Invariant Manifolds in energy harvesting piezoelectric oscillators Yeshiva University, 215 Lexington Ave, Room 506.

When perturbed with a small periodic forcing, two (or more) coupled conservative oscillators can exhibit instabilities: trajectories that become unstable while accumulating ``unbounded'' energy from the source. This is known as Arnold diffusion, and such phenomenon could be extremely useful in energy harvesting systems, whose aim is to capture as much energy as possible from a source.

In this talk we consider an energy harvesting system based on two piezoelectric oscillators. When forced to oscillate, for instance when driven by a small periodic vibration, such oscillators create an electrical current which charges an accumulator (a capacitor or a battery). Unfortunately, such oscillators are not conservative, as they are not perfectly elastic (they are damped). Moreover, the piezoelectric coupling effects slows them down. However, we will discuss how to apply some of the techniques from Arnold diffusion theory to benefit the accumulation of energy in such devices.

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Behrang Forghani University of Connecticut

Abramov's formula for random walks on groups. CUNY Graduate Center, 365 5th Ave, The Science Center on the 4th floor.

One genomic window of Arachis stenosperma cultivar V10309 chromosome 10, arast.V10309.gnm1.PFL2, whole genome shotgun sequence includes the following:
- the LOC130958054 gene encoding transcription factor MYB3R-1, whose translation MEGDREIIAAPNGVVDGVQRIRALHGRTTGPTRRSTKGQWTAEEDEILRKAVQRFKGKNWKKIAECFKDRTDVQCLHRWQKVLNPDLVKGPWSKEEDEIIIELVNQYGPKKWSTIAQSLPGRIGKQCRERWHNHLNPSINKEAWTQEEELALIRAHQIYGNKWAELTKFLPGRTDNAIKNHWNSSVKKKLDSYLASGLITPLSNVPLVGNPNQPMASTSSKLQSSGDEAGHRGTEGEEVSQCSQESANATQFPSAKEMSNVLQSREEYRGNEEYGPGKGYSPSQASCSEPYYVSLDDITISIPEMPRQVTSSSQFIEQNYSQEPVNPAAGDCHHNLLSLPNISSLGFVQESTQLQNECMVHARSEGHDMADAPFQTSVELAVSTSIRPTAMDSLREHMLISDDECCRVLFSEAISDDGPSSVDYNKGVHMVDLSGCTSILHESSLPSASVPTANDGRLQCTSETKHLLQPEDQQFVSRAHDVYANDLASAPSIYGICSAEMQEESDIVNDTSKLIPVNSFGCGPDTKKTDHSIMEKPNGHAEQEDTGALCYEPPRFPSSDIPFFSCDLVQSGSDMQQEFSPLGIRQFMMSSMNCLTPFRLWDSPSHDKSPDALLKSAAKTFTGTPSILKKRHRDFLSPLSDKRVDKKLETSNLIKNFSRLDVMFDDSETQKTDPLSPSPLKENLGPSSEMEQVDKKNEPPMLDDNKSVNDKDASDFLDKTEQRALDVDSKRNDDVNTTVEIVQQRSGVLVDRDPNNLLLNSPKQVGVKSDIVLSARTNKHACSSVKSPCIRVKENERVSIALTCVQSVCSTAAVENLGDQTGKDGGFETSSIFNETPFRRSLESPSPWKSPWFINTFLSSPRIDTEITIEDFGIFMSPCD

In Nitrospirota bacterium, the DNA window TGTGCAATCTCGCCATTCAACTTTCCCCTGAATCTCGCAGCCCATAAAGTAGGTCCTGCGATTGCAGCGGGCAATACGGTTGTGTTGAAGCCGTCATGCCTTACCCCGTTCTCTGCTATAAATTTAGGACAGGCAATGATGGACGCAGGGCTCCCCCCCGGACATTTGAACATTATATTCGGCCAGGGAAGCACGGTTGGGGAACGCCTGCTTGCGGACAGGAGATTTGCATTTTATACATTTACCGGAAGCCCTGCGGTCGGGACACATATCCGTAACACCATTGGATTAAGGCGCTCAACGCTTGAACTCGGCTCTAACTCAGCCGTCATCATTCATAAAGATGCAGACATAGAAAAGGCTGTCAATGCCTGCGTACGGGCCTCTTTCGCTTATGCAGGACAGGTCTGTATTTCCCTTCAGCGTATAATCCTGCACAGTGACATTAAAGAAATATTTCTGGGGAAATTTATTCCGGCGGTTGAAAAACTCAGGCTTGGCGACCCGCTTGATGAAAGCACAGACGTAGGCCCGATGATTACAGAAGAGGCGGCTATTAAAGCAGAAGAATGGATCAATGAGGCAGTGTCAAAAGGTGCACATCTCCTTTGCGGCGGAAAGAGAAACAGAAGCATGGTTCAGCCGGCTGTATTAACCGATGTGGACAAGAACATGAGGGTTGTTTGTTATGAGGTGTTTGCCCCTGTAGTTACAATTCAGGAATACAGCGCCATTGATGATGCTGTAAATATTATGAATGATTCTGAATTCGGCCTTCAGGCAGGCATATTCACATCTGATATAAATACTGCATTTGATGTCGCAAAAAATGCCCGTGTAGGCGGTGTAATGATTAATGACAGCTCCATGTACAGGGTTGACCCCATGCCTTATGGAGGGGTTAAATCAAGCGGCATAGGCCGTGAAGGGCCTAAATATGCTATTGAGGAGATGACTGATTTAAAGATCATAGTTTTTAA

Given a random walk on a countable group, any Markov stopping time gives rise to a new random walk on the same group. We will show that the asymptotic entropy (rate of escape) of such transformations are equal to the asymptotic entropy (rate of escape) of the original random walk times the expectation of the stopping time. This fact is an analogue of the Abramov formula from ergodic theory. The proof is based on the fact that the Poisson boundaries of these random walks are the same.

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Ren Yi Brown University

The golden ratio triple lattice PETs Yeshiva University, 215 Lexington Ave, Room 506.

Polytope exchange transformations (PETs) are higher dimensional generalizations of interval exchange transformations (IETs) which have been well-studied for more than 40 years. A general method of constructing PETs based on multigraphs was described by R. Schwartz in 2013. The triple lattice PETs are examples of multigraph PETs.

In this talk, I will show that there exists a renormalization scheme in a neighborhood of the golden ratio in the interval (0,1). I will discuss the properties of the limit set with respect to the golden ratio. Pictures and computer simulations will be presented in the talk.